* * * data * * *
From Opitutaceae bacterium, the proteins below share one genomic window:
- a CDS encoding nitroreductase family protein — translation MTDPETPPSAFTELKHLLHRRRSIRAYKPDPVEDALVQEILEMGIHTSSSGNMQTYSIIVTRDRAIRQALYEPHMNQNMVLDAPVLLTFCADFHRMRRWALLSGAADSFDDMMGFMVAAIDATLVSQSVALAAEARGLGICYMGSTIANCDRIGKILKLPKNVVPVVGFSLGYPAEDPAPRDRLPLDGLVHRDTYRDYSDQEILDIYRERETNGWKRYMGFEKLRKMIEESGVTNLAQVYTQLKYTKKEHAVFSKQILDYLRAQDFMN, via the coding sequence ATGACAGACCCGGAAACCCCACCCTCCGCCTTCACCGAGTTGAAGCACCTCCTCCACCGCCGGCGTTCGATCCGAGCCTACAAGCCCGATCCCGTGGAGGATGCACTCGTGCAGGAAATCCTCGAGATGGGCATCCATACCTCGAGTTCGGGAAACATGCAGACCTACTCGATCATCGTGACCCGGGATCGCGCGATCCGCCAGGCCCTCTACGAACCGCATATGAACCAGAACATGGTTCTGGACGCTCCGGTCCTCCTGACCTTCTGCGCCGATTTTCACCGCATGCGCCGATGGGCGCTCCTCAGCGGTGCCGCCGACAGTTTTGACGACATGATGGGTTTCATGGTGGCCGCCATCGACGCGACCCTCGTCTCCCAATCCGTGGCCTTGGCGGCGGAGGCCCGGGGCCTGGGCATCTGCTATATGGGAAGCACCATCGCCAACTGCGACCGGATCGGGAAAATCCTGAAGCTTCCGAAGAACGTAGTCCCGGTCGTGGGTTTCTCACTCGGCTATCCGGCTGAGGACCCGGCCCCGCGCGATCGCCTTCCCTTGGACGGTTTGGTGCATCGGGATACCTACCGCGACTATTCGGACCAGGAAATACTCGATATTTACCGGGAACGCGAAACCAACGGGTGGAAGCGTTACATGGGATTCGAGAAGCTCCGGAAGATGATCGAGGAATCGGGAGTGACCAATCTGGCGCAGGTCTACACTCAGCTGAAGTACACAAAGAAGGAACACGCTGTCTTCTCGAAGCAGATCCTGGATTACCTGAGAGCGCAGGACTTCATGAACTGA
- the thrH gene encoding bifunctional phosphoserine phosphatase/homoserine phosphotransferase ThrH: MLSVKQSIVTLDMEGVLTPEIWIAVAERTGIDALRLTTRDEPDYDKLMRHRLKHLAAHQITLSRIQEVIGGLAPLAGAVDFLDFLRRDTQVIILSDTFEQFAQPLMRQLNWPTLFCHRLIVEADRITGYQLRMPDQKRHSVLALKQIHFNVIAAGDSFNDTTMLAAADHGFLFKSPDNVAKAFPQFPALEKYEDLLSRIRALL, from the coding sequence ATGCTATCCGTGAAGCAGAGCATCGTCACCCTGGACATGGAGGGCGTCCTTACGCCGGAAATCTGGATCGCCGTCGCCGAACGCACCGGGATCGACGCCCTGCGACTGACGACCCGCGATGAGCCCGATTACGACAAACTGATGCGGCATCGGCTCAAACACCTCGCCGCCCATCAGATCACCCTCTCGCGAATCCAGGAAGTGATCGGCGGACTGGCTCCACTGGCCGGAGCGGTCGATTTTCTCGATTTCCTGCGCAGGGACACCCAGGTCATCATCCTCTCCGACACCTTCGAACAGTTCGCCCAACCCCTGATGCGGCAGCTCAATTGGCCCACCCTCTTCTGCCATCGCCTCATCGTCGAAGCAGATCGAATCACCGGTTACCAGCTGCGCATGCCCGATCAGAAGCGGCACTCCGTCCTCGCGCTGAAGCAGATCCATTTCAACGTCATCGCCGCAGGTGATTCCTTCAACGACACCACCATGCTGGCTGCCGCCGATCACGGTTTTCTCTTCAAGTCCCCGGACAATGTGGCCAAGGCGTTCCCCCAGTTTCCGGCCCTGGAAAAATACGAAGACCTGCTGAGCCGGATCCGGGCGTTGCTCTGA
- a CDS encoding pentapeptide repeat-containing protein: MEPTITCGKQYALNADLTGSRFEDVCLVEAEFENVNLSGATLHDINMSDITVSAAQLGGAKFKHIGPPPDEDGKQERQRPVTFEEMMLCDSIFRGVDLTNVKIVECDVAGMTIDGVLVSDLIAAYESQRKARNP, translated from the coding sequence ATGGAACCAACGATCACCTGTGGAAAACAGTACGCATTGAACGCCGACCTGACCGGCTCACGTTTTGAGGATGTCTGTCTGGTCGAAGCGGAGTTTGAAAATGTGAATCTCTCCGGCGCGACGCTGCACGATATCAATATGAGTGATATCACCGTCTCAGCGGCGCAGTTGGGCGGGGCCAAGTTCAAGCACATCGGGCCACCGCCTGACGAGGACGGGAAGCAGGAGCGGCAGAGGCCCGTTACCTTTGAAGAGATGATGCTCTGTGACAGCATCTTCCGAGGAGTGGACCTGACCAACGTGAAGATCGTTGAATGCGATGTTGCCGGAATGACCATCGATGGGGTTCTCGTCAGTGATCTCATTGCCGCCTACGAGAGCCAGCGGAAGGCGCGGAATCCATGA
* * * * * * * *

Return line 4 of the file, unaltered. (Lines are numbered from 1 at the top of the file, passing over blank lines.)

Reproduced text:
- a CDS encoding pentapeptide repeat-containing protein: MEPTITCGKQYALNADLTGSRFEDVCLVEAEFENVNLSGATLHDINMSDITVSAAQLGGAKFKHIGPPPDEDGKQERQRPVTFEEMMLCDSIFRGVDLTNVKIVECDVAGMTIDGVLVSDLIAAYESQRKARNP, translated from the coding sequence ATGGAACCAACGATCACCTGTGGAAAACAGTACGCATTGAACGCCGACCTGACCGGCTCACGTTTTGAGGATGTCTGTCTGGTCGAAGCGGAGTTTGAAAATGTGAATCTCTCCGGCGCGACGCTGCACGATATCAATATGAGTGATATCACCGTCTCAGCGGCGCAGTTGGGCGGGGCCAAGTTCAAGCACATCGGGCCACCGCCTGACGAGGACGGGAAGCAGGAGCGGCAGAGGCCCGTTACCTTTGAAGAGATGATGCTCTGTGACAGCATCTTCCGAGGAGTGGACCTGACCAACGTGAAGATCGTTGAATGCGATGTTGCCGGAATGACCATCGATGGGGTTCTCGTCAGTGATCTCATTGCCGCCTACGAGAGCCAGCGGAAGGCGCGGAATCCATGA